The researchers introduce a simple approach to understanding the relationship between single nucleotide polymorphisms (SNPs), or groups of related SNPs, and the phenotypes they control. The pipeline involves training deep convolutional neural networks (CNNs) to differentiate between images of plants with reference and alternate versions of various SNPs, and then using visualization approaches to highlight what the classification networks key on. We demonstrate the capacity of deep CNNs at performing this classification task, and show the utility of these visualizations on RGB imagery of biomass sorghum captured by the TERRA-REF gantry. We focus on several different genetic markers with known phenotypic expression, and discuss the possibilities of using this approach to uncover genotype x phenotype relationships.
Sorghum is a cereal crop, used worldwide for a variety of purposes including for use as grain and as a source of biomass for bio-energy production, which is the context we primarily focus on in this paper. For biofuel production, the goal of both plant growers and breeders is to produce sorghum crops that grow as big as possible, as quickly as possible, with as few resources as possible. Plant breeders produce new lines of sorghum by crossing together candidate lines that have desirable traits, or known genes that correspond to desirable traits.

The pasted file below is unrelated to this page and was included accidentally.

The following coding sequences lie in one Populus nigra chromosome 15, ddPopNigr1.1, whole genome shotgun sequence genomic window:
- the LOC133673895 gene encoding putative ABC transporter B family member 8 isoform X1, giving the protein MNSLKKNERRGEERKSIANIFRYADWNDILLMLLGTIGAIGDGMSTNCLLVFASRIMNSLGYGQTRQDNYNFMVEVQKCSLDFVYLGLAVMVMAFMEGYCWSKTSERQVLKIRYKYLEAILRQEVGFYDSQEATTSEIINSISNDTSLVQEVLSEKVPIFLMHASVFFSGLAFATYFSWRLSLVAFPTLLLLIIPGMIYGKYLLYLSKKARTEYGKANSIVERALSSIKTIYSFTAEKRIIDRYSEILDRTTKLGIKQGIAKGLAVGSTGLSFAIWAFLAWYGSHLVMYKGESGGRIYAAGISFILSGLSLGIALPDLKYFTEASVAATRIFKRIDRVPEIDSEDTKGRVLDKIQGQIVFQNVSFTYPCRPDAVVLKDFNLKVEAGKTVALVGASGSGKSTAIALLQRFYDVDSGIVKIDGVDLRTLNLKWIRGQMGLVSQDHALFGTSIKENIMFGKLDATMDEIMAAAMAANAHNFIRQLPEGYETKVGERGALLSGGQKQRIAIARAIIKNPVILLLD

In this paper, we propose a simple pipeline for understanding and identifying interesting genetic markers that control visually observable traits. This pipeline could be leveraged by plant geneticists and breeders to understand the relationship between single nucleotide polymorpishms (SNPs, locations in the organism’s DNA that vary between different members of the population), or groups of related SNPs, and the phenotypes that they impact.